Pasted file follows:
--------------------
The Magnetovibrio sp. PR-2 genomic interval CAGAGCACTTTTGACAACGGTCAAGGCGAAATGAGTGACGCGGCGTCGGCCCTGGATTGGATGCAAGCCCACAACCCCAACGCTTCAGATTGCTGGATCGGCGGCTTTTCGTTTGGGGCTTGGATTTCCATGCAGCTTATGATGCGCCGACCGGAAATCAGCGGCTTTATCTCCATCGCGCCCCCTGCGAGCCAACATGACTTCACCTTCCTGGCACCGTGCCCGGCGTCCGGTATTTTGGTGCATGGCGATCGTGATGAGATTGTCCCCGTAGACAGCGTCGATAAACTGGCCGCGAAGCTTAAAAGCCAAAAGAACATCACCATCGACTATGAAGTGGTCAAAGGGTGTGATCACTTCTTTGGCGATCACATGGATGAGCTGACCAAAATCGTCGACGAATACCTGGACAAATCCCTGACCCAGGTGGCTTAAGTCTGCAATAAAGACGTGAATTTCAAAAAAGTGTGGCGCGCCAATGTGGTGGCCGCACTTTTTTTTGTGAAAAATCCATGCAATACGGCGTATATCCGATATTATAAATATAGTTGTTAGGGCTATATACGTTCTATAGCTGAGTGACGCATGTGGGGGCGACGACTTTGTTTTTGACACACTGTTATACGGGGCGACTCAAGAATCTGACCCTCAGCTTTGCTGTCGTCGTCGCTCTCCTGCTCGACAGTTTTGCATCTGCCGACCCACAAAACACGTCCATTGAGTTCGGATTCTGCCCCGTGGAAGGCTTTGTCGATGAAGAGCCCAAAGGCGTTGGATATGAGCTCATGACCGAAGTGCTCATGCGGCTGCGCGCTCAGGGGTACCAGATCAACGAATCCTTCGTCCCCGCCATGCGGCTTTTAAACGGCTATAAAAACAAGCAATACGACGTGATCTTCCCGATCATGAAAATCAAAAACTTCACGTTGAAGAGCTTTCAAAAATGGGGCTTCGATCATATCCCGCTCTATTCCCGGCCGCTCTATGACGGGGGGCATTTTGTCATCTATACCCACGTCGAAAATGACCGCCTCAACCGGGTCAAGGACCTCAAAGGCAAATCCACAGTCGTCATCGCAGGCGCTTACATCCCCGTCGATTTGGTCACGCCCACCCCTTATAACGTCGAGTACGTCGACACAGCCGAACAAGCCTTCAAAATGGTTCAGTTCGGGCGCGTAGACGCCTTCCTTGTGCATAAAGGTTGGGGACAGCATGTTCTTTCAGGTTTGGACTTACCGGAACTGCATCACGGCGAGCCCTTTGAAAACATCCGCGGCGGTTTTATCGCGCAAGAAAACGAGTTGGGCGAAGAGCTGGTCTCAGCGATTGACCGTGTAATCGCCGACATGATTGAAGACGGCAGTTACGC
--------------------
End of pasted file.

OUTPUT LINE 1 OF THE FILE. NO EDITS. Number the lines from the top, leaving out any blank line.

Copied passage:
The Magnetovibrio sp. PR-2 genomic interval CAGAGCACTTTTGACAACGGTCAAGGCGAAATGAGTGACGCGGCGTCGGCCCTGGATTGGATGCAAGCCCACAACCCCAACGCTTCAGATTGCTGGATCGGCGGCTTTTCGTTTGGGGCTTGGATTTCCATGCAGCTTATGATGCGCCGACCGGAAATCAGCGGCTTTATCTCCATCGCGCCCCCTGCGAGCCAACATGACTTCACCTTCCTGGCACCGTGCCCGGCGTCCGGTATTTTGGTGCATGGCGATCGTGATGAGATTGTCCCCGTAGACAGCGTCGATAAACTGGCCGCGAAGCTTAAAAGCCAAAAGAACATCACCATCGACTATGAAGTGGTCAAAGGGTGTGATCACTTCTTTGGCGATCACATGGATGAGCTGACCAAAATCGTCGACGAATACCTGGACAAATCCCTGACCCAGGTGGCTTAAGTCTGCAATAAAGACGTGAATTTCAAAAAAGTGTGGCGCGCCAATGTGGTGGCCGCACTTTTTTTTGTGAAAAATCCATGCAATACGGCGTATATCCGATATTATAAATATAGTTGTTAGGGCTATATACGTTCTATAGCTGAGTGACGCATGTGGGGGCGACGACTTTGTTTTTGACACACTGTTATACGGGGCGACTCAAGAATCTGACCCTCAGCTTTGCTGTCGTCGTCGCTCTCCTGCTCGACAGTTTTGCATCTGCCGACCCACAAAACACGTCCATTGAGTTCGGATTCTGCCCCGTGGAAGGCTTTGTCGATGAAGAGCCCAAAGGCGTTGGATATGAGCTCATGACCGAAGTGCTCATGCGGCTGCGCGCTCAGGGGTACCAGATCAACGAATCCTTCGTCCCCGCCATGCGGCTTTTAAACGGCTATAAAAACAAGCAATACGACGTGATCTTCCCGATCATGAAAATCAAAAACTTCACGTTGAAGAGCTTTCAAAAATGGGGCTTCGATCATATCCCGCTCTATTCCCGGCCGCTCTATGACGGGGGGCATTTTGTCATCTATACCCACGTCGAAAATGACCGCCTCAACCGGGTCAAGGACCTCAAAGGCAAATCCACAGTCGTCATCGCAGGCGCTTACATCCCCGTCGATTTGGTCACGCCCACCCCTTATAACGTCGAGTACGTCGACACAGCCGAACAAGCCTTCAAAATGGTTCAGTTCGGGCGCGTAGACGCCTTCCTTGTGCATAAAGGTTGGGGACAGCATGTTCTTTCAGGTTTGGACTTACCGGAACTGCATCACGGCGAGCCCTTTGAAAACATCCGCGGCGGTTTTATCGCGCAAGAAAACGAGTTGGGCGAAGAGCTGGTCTCAGCGATTGACCGTGTAATCGCCGACATGATTGAAGACGGCAGTTACGC